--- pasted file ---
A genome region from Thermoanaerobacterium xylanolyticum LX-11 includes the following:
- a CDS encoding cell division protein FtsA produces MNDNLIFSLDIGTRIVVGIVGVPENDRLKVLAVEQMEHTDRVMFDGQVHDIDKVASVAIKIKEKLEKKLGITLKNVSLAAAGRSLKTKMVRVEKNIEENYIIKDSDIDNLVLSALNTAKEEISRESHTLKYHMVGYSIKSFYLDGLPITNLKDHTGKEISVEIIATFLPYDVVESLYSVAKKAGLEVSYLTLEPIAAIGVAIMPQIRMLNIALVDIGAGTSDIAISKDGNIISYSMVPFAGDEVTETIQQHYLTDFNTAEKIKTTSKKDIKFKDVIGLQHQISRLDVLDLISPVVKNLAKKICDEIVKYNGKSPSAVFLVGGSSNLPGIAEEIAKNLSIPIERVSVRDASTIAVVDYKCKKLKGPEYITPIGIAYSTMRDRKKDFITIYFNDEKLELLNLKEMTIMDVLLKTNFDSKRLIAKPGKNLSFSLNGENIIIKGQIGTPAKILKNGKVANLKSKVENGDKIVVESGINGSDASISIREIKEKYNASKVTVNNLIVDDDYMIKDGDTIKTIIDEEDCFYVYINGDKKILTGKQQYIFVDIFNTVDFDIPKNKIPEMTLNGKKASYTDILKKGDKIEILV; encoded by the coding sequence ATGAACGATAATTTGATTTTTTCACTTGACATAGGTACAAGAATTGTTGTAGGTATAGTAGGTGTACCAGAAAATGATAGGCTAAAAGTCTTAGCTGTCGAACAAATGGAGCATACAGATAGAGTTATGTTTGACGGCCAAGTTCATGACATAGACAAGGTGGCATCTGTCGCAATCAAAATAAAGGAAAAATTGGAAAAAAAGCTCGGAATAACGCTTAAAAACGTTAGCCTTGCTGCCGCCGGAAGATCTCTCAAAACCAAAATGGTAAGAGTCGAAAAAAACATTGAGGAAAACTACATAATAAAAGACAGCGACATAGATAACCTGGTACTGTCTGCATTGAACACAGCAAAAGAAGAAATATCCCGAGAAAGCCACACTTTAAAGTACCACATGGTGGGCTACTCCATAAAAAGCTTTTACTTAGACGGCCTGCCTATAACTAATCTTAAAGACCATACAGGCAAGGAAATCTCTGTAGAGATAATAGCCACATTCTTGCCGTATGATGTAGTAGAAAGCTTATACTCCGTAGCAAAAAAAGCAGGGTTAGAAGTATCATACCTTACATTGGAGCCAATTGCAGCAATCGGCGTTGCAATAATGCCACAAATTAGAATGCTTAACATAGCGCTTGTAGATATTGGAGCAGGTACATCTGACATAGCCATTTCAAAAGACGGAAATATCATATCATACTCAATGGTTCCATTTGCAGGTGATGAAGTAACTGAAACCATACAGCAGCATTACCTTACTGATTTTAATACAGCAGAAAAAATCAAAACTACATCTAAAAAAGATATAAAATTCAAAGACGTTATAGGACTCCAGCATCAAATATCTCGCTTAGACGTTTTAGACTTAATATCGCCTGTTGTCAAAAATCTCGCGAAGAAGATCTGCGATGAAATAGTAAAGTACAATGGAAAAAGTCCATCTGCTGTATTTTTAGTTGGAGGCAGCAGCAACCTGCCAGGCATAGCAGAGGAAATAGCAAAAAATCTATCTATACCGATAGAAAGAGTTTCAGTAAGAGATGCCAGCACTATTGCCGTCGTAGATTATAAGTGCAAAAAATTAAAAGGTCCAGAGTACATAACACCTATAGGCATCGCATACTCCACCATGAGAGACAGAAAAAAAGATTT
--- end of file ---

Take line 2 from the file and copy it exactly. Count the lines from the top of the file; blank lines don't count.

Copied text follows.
- a CDS encoding cell division protein FtsA produces MNDNLIFSLDIGTRIVVGIVGVPENDRLKVLAVEQMEHTDRVMFDGQVHDIDKVASVAIKIKEKLEKKLGITLKNVSLAAAGRSLKTKMVRVEKNIEENYIIKDSDIDNLVLSALNTAKEEISRESHTLKYHMVGYSIKSFYLDGLPITNLKDHTGKEISVEIIATFLPYDVVESLYSVAKKAGLEVSYLTLEPIAAIGVAIMPQIRMLNIALVDIGAGTSDIAISKDGNIISYSMVPFAGDEVTETIQQHYLTDFNTAEKIKTTSKKDIKFKDVIGLQHQISRLDVLDLISPVVKNLAKKICDEIVKYNGKSPSAVFLVGGSSNLPGIAEEIAKNLSIPIERVSVRDASTIAVVDYKCKKLKGPEYITPIGIAYSTMRDRKKDFITIYFNDEKLELLNLKEMTIMDVLLKTNFDSKRLIAKPGKNLSFSLNGENIIIKGQIGTPAKILKNGKVANLKSKVENGDKIVVESGINGSDASISIREIKEKYNASKVTVNNLIVDDDYMIKDGDTIKTIIDEEDCFYVYINGDKKILTGKQQYIFVDIFNTVDFDIPKNKIPEMTLNGKKASYTDILKKGDKIEILV; encoded by the coding sequence ATGAACGATAATTTGATTTTTTCACTTGACATAGGTACAAGAATTGTTGTAGGTATAGTAGGTGTACCAGAAAATGATAGGCTAAAAGTCTTAGCTGTCGAACAAATGGAGCATACAGATAGAGTTATGTTTGACGGCCAAGTTCATGACATAGACAAGGTGGCATCTGTCGCAATCAAAATAAAGGAAAAATTGGAAAAAAAGCTCGGAATAACGCTTAAAAACGTTAGCCTTGCTGCCGCCGGAAGATCTCTCAAAACCAAAATGGTAAGAGTCGAAAAAAACATTGAGGAAAACTACATAATAAAAGACAGCGACATAGATAACCTGGTACTGTCTGCATTGAACACAGCAAAAGAAGAAATATCCCGAGAAAGCCACACTTTAAAGTACCACATGGTGGGCTACTCCATAAAAAGCTTTTACTTAGACGGCCTGCCTATAACTAATCTTAAAGACCATACAGGCAAGGAAATCTCTGTAGAGATAATAGCCACATTCTTGCCGTATGATGTAGTAGAAAGCTTATACTCCGTAGCAAAAAAAGCAGGGTTAGAAGTATCATACCTTACATTGGAGCCAATTGCAGCAATCGGCGTTGCAATAATGCCACAAATTAGAATGCTTAACATAGCGCTTGTAGATATTGGAGCAGGTACATCTGACATAGCCATTTCAAAAGACGGAAATATCATATCATACTCAATGGTTCCATTTGCAGGTGATGAAGTAACTGAAACCATACAGCAGCATTACCTTACTGATTTTAATACAGCAGAAAAAATCAAAACTACATCTAAAAAAGATATAAAATTCAAAGACGTTATAGGACTCCAGCATCAAATATCTCGCTTAGACGTTTTAGACTTAATATCGCCTGTTGTCAAAAATCTCGCGAAGAAGATCTGCGATGAAATAGTAAAGTACAATGGAAAAAGTCCATCTGCTGTATTTTTAGTTGGAGGCAGCAGCAACCTGCCAGGCATAGCAGAGGAAATAGCAAAAAATCTATCTATACCGATAGAAAGAGTTTCAGTAAGAGATGCCAGCACTATTGCCGTCGTAGATTATAAGTGCAAAAAATTAAAAGGTCCAGAGTACATAACACCTATAGGCATCGCATACTCCACCATGAGAGACAGAAAAAAAGATTT